Interview: A primer on fire season with the ‘Pentagon of Wildfire Response’

The National Interagency Fire Center (NIFC) in Boise brings together nine land management agencies to respond to summer wildfires. How does it all work?
A photo of a large wooden sign with text "National Interagency Fire Center"

Photo courtesy National Interagency Fire Center

Sprawling more than 50 acres, this regional command center is home to a partnership of nine land managing agencies all working together to meet the best outcome for people and land when managing wildfires. 

This is critical work in the West, as a recent report from Climate Central shows. In fact, Nevada now has about 57 more days of weather that helps fuel wildfires every year than in 1973. To better understand how the center runs, what challenges they encounter and what the upcoming fire season has in store, the Sierra Nevada Ally’s Richard Bednarski spoke with the National Interagency Fire Center’s public affairs officer, Kari Cobb.

Bednarski: What is the overall mission of the National Interagency Fire Center? 

Cobb: The National Interagency Fire Center (NIFC) serves as the nation’s support center for wildland firefighting. Nine different agencies and organizations are part of NIFC, and make decisions related to wildland firefighting and other emergency response situations using an interagency concept that provides the most efficient and cost effective response that best serves the public and cooperating agencies.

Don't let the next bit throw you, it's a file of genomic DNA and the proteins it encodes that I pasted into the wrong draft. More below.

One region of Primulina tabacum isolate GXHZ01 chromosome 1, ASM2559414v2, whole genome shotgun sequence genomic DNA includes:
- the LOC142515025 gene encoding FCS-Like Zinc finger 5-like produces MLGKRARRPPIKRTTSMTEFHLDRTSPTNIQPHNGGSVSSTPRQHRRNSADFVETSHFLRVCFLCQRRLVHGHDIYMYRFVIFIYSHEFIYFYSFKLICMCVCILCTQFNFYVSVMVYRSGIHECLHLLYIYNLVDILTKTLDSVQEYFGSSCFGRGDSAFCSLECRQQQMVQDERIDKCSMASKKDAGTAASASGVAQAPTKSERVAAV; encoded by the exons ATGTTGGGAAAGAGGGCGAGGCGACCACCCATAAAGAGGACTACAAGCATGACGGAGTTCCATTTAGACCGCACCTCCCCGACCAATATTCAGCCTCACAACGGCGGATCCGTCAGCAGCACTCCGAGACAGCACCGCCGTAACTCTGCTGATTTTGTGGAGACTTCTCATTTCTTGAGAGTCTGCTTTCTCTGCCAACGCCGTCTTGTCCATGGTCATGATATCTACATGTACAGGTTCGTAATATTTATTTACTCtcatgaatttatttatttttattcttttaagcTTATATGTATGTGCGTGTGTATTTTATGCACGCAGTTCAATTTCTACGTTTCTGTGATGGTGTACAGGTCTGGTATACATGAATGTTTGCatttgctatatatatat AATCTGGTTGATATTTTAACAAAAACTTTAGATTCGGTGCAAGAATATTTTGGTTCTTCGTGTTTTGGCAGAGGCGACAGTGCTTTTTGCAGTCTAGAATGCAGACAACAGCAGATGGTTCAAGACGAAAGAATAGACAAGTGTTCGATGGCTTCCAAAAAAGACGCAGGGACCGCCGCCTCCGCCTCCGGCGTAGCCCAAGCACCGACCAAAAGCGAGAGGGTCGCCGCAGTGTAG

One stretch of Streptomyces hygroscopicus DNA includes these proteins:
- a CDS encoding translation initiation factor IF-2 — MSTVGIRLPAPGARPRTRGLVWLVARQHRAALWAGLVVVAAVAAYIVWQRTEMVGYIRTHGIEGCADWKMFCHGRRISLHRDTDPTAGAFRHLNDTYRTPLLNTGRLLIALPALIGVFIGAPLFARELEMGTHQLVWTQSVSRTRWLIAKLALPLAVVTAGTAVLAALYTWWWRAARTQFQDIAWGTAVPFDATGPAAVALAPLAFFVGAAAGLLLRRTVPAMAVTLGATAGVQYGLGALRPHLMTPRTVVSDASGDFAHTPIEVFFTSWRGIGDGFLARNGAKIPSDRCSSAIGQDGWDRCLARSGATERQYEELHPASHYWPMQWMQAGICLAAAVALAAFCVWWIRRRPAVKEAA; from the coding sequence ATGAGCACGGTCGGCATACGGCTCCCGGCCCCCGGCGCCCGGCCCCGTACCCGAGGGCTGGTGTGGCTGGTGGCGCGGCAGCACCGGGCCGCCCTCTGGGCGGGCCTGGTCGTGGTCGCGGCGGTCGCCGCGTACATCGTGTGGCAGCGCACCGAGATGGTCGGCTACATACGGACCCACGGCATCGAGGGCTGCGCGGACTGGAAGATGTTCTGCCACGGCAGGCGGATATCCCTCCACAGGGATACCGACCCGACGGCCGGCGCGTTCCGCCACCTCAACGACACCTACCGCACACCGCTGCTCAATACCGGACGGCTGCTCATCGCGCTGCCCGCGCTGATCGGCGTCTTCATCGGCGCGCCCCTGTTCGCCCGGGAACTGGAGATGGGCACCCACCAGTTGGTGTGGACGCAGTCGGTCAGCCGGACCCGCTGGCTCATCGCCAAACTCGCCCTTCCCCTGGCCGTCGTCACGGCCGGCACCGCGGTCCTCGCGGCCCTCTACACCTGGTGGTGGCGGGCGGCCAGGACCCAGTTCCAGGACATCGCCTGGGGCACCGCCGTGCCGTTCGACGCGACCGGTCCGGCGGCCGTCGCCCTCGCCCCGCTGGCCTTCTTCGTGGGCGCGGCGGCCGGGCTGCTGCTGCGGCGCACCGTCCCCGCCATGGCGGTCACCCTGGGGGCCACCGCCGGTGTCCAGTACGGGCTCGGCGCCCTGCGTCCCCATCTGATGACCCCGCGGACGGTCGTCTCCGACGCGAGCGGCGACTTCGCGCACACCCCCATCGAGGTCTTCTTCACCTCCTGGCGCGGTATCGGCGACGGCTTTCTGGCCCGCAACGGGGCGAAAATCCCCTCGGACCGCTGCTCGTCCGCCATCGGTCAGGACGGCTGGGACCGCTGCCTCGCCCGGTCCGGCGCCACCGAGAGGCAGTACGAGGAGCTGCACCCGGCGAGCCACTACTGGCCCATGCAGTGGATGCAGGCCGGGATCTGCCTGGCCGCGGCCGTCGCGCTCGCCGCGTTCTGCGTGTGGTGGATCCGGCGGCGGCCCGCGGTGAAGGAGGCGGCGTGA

What makes it the national fire center and why is it located in Boise, Idaho?

NIFC supports many kinds of emergency responses, including floods, hurricanes, earthquakes, volcanic eruptions, riots, and terrorist attacks. However, the center’s primary focus is on wildland firefighting. Agencies that are represented at NIFC share firefighting supplies, equipment, and personnel, which helps ensure efficient and cost-effective incident management. They work together to establish policy, exchange information, and train personnel. When the national fire situation escalates, the National Multi-Agency Coordinating Group (NMAC) is activated to set priorities for critical, and sometimes scarce, equipment, supplies, and personnel.

NMAC is comprised of an official from the Bureau of Land Management, U.S. Forest Service, U.S. Fish and Wildlife Service, Bureau of Indian Affairs, and U.S. Fire Administration/FEMA. Depending on the National Preparedness Level, NMAC will meet from once per month to twice per day to discuss the national fire situation and allocate resources (fire crews, aviation resources, radios, etc.). NMAC is also responsible for setting the National Preparedness Level and prioritizing Geographic Areas (based on fire activity). NMAC does not prioritize individual fires; that is a function of the Geographic Area.

NIFC became operational in 1969 and was originally placed in Boise out of a need to have a fire center located in the West. Initial fire management was done from the east coast, which didn’t allow for the best fire management given the distance away from one of the most highly active fire areas of the country. When it first opened, it was originally called BIFC (Boise Interagency Fire Center) but was later changed to NIFC in 1993 to better reflect the center’s national mission. 

What makes the fire center unique?

NIFC is a place, not an organization. Nine different agencies and organizations are represented at NIFC and there is no single fire director over the center. NIFC is home to the national fire management programs of each federal fire agency, along with partners including the National Association of State Foresters, the U.S. Fire Administration, and the National Weather Service.